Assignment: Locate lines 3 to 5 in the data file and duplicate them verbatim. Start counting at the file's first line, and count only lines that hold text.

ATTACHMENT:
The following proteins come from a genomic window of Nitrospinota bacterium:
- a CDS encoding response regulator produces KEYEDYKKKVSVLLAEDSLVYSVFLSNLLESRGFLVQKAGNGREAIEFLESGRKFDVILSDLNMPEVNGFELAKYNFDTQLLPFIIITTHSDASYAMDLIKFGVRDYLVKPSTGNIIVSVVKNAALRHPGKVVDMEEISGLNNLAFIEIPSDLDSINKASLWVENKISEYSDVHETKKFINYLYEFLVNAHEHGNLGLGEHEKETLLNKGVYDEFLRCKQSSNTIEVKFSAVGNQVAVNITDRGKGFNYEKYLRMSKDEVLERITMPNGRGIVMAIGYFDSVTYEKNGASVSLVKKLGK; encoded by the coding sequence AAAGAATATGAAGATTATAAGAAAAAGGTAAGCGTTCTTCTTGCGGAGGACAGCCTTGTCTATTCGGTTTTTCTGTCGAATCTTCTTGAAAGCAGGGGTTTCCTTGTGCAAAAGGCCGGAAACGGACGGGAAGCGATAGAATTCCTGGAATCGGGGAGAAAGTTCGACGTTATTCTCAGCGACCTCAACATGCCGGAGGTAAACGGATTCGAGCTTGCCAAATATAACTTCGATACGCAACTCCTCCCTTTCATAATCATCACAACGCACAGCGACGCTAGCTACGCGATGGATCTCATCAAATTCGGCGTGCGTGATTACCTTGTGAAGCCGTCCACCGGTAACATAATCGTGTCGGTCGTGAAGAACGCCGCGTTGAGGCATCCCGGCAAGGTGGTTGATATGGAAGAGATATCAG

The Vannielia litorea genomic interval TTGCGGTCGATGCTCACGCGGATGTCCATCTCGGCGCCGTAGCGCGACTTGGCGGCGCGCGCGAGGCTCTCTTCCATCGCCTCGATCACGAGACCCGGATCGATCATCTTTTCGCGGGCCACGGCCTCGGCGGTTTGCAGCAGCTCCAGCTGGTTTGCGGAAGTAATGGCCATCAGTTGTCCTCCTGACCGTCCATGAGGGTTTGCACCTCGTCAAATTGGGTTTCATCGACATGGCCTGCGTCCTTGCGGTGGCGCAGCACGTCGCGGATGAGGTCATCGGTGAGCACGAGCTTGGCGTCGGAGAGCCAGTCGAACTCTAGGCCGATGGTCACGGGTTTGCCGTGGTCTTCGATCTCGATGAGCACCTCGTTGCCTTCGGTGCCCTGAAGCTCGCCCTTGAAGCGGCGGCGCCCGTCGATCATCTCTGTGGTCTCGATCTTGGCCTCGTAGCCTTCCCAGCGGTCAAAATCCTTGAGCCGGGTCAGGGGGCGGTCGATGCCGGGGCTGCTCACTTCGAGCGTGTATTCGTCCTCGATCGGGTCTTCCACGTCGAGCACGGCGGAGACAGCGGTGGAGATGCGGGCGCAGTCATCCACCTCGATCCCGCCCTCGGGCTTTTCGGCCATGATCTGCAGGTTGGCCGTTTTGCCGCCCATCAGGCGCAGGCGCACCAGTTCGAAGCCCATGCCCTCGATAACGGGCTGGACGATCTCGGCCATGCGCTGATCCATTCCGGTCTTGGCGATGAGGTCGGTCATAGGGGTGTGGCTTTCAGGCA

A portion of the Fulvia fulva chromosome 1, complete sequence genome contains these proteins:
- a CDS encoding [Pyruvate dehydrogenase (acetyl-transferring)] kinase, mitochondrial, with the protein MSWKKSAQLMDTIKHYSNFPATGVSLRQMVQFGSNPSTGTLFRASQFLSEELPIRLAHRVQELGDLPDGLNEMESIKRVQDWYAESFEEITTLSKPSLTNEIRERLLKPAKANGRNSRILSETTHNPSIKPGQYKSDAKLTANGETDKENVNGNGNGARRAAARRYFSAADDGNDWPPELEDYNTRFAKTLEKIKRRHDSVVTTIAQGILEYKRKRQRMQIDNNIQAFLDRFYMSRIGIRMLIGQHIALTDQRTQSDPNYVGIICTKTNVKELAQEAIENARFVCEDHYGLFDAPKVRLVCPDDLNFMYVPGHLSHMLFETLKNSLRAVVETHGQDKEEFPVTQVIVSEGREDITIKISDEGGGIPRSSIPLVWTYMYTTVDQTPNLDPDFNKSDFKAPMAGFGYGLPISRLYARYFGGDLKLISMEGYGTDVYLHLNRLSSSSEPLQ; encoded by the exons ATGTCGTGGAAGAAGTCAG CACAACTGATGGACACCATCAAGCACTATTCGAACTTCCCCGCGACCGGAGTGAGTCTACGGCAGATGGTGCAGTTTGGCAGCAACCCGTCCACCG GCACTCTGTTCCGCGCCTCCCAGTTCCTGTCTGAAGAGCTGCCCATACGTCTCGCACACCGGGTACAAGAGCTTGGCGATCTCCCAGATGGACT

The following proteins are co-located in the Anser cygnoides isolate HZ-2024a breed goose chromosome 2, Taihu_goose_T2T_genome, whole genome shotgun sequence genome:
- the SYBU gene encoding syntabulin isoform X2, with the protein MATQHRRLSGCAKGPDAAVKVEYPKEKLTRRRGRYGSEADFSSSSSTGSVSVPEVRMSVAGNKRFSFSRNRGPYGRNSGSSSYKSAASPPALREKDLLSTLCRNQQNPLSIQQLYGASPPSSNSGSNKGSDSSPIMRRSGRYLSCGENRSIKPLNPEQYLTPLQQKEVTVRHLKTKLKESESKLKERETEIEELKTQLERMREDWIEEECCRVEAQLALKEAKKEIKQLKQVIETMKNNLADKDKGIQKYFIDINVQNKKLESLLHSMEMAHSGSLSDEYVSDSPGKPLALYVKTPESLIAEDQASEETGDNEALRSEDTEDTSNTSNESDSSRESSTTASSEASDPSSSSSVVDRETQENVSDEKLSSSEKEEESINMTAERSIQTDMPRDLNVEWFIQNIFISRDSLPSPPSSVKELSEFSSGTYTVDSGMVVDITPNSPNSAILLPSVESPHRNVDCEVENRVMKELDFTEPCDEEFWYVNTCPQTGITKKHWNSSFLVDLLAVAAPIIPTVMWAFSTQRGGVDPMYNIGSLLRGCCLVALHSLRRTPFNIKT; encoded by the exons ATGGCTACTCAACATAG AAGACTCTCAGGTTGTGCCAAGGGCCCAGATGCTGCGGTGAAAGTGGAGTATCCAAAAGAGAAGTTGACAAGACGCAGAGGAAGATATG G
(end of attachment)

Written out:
The Vannielia litorea genomic interval TTGCGGTCGATGCTCACGCGGATGTCCATCTCGGCGCCGTAGCGCGACTTGGCGGCGCGCGCGAGGCTCTCTTCCATCGCCTCGATCACGAGACCCGGATCGATCATCTTTTCGCGGGCCACGGCCTCGGCGGTTTGCAGCAGCTCCAGCTGGTTTGCGGAAGTAATGGCCATCAGTTGTCCTCCTGACCGTCCATGAGGGTTTGCACCTCGTCAAATTGGGTTTCATCGACATGGCCTGCGTCCTTGCGGTGGCGCAGCACGTCGCGGATGAGGTCATCGGTGAGCACGAGCTTGGCGTCGGAGAGCCAGTCGAACTCTAGGCCGATGGTCACGGGTTTGCCGTGGTCTTCGATCTCGATGAGCACCTCGTTGCCTTCGGTGCCCTGAAGCTCGCCCTTGAAGCGGCGGCGCCCGTCGATCATCTCTGTGGTCTCGATCTTGGCCTCGTAGCCTTCCCAGCGGTCAAAATCCTTGAGCCGGGTCAGGGGGCGGTCGATGCCGGGGCTGCTCACTTCGAGCGTGTATTCGTCCTCGATCGGGTCTTCCACGTCGAGCACGGCGGAGACAGCGGTGGAGATGCGGGCGCAGTCATCCACCTCGATCCCGCCCTCGGGCTTTTCGGCCATGATCTGCAGGTTGGCCGTTTTGCCGCCCATCAGGCGCAGGCGCACCAGTTCGAAGCCCATGCCCTCGATAACGGGCTGGACGATCTCGGCCATGCGCTGATCCATTCCGGTCTTGGCGATGAGGTCGGTCATAGGGGTGTGGCTTTCAGGCA

A portion of the Fulvia fulva chromosome 1, complete sequence genome contains these proteins:
- a CDS encoding [Pyruvate dehydrogenase (acetyl-transferring)] kinase, mitochondrial, with the protein MSWKKSAQLMDTIKHYSNFPATGVSLRQMVQFGSNPSTGTLFRASQFLSEELPIRLAHRVQELGDLPDGLNEMESIKRVQDWYAESFEEITTLSKPSLTNEIRERLLKPAKANGRNSRILSETTHNPSIKPGQYKSDAKLTANGETDKENVNGNGNGARRAAARRYFSAADDGNDWPPELEDYNTRFAKTLEKIKRRHDSVVTTIAQGILEYKRKRQRMQIDNNIQAFLDRFYMSRIGIRMLIGQHIALTDQRTQSDPNYVGIICTKTNVKELAQEAIENARFVCEDHYGLFDAPKVRLVCPDDLNFMYVPGHLSHMLFETLKNSLRAVVETHGQDKEEFPVTQVIVSEGREDITIKISDEGGGIPRSSIPLVWTYMYTTVDQTPNLDPDFNKSDFKAPMAGFGYGLPISRLYARYFGGDLKLISMEGYGTDVYLHLNRLSSSSEPLQ; encoded by the exons ATGTCGTGGAAGAAGTCAG CACAACTGATGGACACCATCAAGCACTATTCGAACTTCCCCGCGACCGGAGTGAGTCTACGGCAGATGGTGCAGTTTGGCAGCAACCCGTCCACCG GCACTCTGTTCCGCGCCTCCCAGTTCCTGTCTGAAGAGCTGCCCATACGTCTCGCACACCGGGTACAAGAGCTTGGCGATCTCCCAGATGGACT